Questions remain about belittling comments allegedly made by Canada's disabilities minister to survivors of the disfiguring drug thalidomide, two political watchers in Calgary say.

A group of thalidomide survivors has accused Minister for Persons with Disabilities Kent Hehr of uttering degrading comments in a meeting earlier this fall.

"In response to members of the group reading really heartfelt testimonials, Minister Hehr — apropos of nothing — commented, 'Well you don't have it as bad today as adults as you did when you were kids,'" Fiona Sampson, a human rights lawyer and chair of Thalidomide Survivors Task Group, told reporters.

"Then he went on to say, 'Well, you don't have it so bad. Everyone in Canada has a sob story.'"

Thalidomide is a drug that was prescribed to pregnant women to ease morning sickness in the late 1950s and early 1960s, but instead it led to miscarriages and birth defects. Survivors now live with missing or underdeveloped limbs and a host of health problems.

Hehr has apologized, though was unclear on some allegations, saying he understood their lives were difficult and that he did not intend to offend them. 

"Without an audio tape, it's tough to tell what the context was," Mount Royal University political scientist Duane Bratt told the Calgary Eyeopener on Wednesday. "Was this sort of gallows humour, which Kent often uses about himself?"

Thalidomide Survivors 20171205

Members of the Thalidomide Survivors Task Group hold a news conference on Parliament Hill in Ottawa on Tuesday. Clockwise from left are Fiona Sampson, Mary Ryder, Alexandra Niblock and Lee Ann Dalling. (Fred Chartrand/Canadian Press)

Hehr, who became a C5 quadriplegic at age 21, long has been an advocate for people with disabilities. The Calgary Centre MP took over the federal cabinet portfolio in August.

Bratt and Janet Brown, a pollster and commentator, spoke with Calgary Eyeopener host David Gray on Wednesday about the allegations and what it might mean for the politician.

Gray: Janet, what do you make of these allegations?

Brown: They really came out of left field, really unexpected. To have these kinds of accusations levelled against a guy like Kent Hehr, who's so well known as an activist for the disabled, it just seemed really uncharacteristic.

So I think it really took a lot of people by surprise because it's an odd allegation — and it seems even more strange it was levelled against Kent Hehr.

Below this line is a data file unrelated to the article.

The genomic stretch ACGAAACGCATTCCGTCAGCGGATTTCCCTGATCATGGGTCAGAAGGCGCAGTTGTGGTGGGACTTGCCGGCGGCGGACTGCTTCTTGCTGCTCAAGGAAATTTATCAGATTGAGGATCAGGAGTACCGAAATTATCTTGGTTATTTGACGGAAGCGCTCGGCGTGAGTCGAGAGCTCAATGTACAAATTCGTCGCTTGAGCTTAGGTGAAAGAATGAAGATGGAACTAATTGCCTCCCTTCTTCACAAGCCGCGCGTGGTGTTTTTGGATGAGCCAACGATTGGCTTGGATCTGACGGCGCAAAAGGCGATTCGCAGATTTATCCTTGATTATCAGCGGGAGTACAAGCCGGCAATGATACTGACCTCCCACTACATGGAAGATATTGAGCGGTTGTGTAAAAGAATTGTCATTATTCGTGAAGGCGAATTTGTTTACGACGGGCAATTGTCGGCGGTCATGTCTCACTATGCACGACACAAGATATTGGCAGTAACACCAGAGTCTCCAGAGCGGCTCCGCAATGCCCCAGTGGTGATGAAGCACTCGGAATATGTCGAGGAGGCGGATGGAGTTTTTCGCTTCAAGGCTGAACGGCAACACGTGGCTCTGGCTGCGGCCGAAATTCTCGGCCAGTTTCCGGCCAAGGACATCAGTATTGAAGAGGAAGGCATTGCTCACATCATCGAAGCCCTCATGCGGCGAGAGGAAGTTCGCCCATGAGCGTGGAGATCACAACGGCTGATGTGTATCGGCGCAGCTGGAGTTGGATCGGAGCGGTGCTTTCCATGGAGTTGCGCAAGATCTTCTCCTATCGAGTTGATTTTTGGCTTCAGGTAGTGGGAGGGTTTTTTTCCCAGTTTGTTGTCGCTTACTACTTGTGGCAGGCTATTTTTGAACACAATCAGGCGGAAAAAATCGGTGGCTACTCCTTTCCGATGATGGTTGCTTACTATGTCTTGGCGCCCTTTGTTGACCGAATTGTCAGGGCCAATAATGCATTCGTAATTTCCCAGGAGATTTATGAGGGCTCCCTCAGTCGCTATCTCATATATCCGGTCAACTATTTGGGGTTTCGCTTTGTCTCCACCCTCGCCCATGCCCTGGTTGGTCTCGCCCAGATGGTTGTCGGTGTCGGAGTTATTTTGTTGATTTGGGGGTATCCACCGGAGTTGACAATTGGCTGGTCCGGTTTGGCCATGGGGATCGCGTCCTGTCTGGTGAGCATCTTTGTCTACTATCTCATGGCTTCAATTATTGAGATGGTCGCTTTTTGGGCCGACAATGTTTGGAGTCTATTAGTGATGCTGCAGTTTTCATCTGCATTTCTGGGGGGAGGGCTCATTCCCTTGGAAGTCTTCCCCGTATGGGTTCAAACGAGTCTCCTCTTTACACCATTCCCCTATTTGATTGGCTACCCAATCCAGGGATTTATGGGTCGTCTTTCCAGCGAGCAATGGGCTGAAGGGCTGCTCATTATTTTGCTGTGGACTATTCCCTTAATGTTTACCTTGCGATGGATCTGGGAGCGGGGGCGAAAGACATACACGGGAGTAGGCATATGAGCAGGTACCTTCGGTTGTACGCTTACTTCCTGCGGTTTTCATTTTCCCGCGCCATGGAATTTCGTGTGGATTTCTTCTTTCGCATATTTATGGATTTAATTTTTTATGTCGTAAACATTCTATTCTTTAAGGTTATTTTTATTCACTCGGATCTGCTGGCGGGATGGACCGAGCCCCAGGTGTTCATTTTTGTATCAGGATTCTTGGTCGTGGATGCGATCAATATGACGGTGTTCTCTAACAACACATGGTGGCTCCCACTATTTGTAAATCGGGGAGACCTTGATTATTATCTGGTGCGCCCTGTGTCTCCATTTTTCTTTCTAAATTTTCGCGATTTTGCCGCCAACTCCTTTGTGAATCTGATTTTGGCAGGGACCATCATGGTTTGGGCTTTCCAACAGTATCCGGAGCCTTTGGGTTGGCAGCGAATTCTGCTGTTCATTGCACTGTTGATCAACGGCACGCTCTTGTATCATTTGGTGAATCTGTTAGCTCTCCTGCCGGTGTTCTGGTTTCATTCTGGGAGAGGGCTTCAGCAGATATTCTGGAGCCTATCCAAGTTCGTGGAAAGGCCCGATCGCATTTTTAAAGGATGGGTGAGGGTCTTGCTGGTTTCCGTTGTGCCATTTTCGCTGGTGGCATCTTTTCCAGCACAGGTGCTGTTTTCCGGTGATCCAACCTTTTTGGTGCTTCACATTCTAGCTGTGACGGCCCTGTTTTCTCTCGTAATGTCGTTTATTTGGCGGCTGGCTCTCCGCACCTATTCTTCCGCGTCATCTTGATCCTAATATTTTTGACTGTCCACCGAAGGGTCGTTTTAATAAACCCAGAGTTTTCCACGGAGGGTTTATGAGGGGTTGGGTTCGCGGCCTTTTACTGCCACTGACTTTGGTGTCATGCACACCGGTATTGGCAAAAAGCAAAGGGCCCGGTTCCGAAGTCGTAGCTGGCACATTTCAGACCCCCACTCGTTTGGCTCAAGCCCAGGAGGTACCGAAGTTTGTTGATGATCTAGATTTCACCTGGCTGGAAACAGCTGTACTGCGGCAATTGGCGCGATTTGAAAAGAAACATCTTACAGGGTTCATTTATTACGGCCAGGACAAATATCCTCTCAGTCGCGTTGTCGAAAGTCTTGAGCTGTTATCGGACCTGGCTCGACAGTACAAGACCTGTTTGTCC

Gray: Duane, what are your thoughts?

Bratt: That was the same thing and it gets a bit more confusing when you listen to the press conference by the survivors yesterday, which basically conflates Kent Hehr's comments with their demands for more funding, more compensation.

And so it almost seemed like they were linking the two together. I do wonder what the response would have been if the minister was able-bodied instead of a quadriplegic.

Gray: What do you mean by that?

Bratt: With a quadriplegic, I think we're going to give him a bit more of the benefit of the doubt in dealing with insensitivities towards people with disabilities than we might not with an able-bodied person.

Gray: There was a press conference where they make the allegations and then they're also asking for money at the same time. Janet, does that seem like a strange presentation to you?

Brown: Tying those two things together is not a strong position for the thalidomide people.

If Kent Hehr really did sort of offend them, the idea that you know the offence would be removed if there was some sort of financial compensation, that does again take this whole issue into a very uncomfortable area.

Gray: Is this just a case of minister not watching what he says in a public format?

Bratt: Without an audio tape, it's tough to tell what the context was. Was this sort of gallows humour, which Kent often uses about himself? Was this, things were getting testy in the meeting and so you lash out and say, "look, everyone has a sob story"?

We don't know what the context is.

What I will say is, there was a big difference between Kent Hehr in the scrum, where he seemed to speak a lot more from the heart, than his appearance in Question Period, where he was clearly reading a message signed by the PMO — and that always looks bad. Any time you have to read an apology, it's not good.

Gray: Isn't that a sign of the times, though, Janet, politicians can't speak freely anymore, anywhere, ever?

Brown: Especially when they're backed into a corner like this, when there's a crisis.

I think Kent went into this news conference thinking, "I need to apologize, I need to be as contrite as possible, I shouldn't be making excuses, I just need to give my heartfelt apologies in hopes that this story won't live for more than a day or two."

This interview has been edited for length and clarity.


With files from the Calgary Eyeopener